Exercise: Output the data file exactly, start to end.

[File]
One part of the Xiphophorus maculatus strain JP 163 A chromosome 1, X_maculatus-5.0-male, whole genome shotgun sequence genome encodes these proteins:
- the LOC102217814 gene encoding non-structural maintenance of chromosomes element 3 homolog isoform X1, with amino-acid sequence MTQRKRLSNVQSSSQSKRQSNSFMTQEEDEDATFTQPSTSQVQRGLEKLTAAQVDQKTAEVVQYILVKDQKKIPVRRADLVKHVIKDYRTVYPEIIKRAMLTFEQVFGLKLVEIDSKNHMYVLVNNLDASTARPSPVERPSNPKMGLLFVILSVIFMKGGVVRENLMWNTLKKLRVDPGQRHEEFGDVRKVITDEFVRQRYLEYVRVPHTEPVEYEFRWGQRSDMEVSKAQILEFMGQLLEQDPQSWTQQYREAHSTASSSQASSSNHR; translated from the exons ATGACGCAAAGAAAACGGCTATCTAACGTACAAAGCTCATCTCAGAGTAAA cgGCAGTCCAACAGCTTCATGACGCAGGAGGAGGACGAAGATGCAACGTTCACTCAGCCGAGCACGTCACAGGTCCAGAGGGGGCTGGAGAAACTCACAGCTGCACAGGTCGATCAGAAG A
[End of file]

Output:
One part of the Xiphophorus maculatus strain JP 163 A chromosome 1, X_maculatus-5.0-male, whole genome shotgun sequence genome encodes these proteins:
- the LOC102217814 gene encoding non-structural maintenance of chromosomes element 3 homolog isoform X1, with amino-acid sequence MTQRKRLSNVQSSSQSKRQSNSFMTQEEDEDATFTQPSTSQVQRGLEKLTAAQVDQKTAEVVQYILVKDQKKIPVRRADLVKHVIKDYRTVYPEIIKRAMLTFEQVFGLKLVEIDSKNHMYVLVNNLDASTARPSPVERPSNPKMGLLFVILSVIFMKGGVVRENLMWNTLKKLRVDPGQRHEEFGDVRKVITDEFVRQRYLEYVRVPHTEPVEYEFRWGQRSDMEVSKAQILEFMGQLLEQDPQSWTQQYREAHSTASSSQASSSNHR; translated from the exons ATGACGCAAAGAAAACGGCTATCTAACGTACAAAGCTCATCTCAGAGTAAA cgGCAGTCCAACAGCTTCATGACGCAGGAGGAGGACGAAGATGCAACGTTCACTCAGCCGAGCACGTCACAGGTCCAGAGGGGGCTGGAGAAACTCACAGCTGCACAGGTCGATCAGAAG A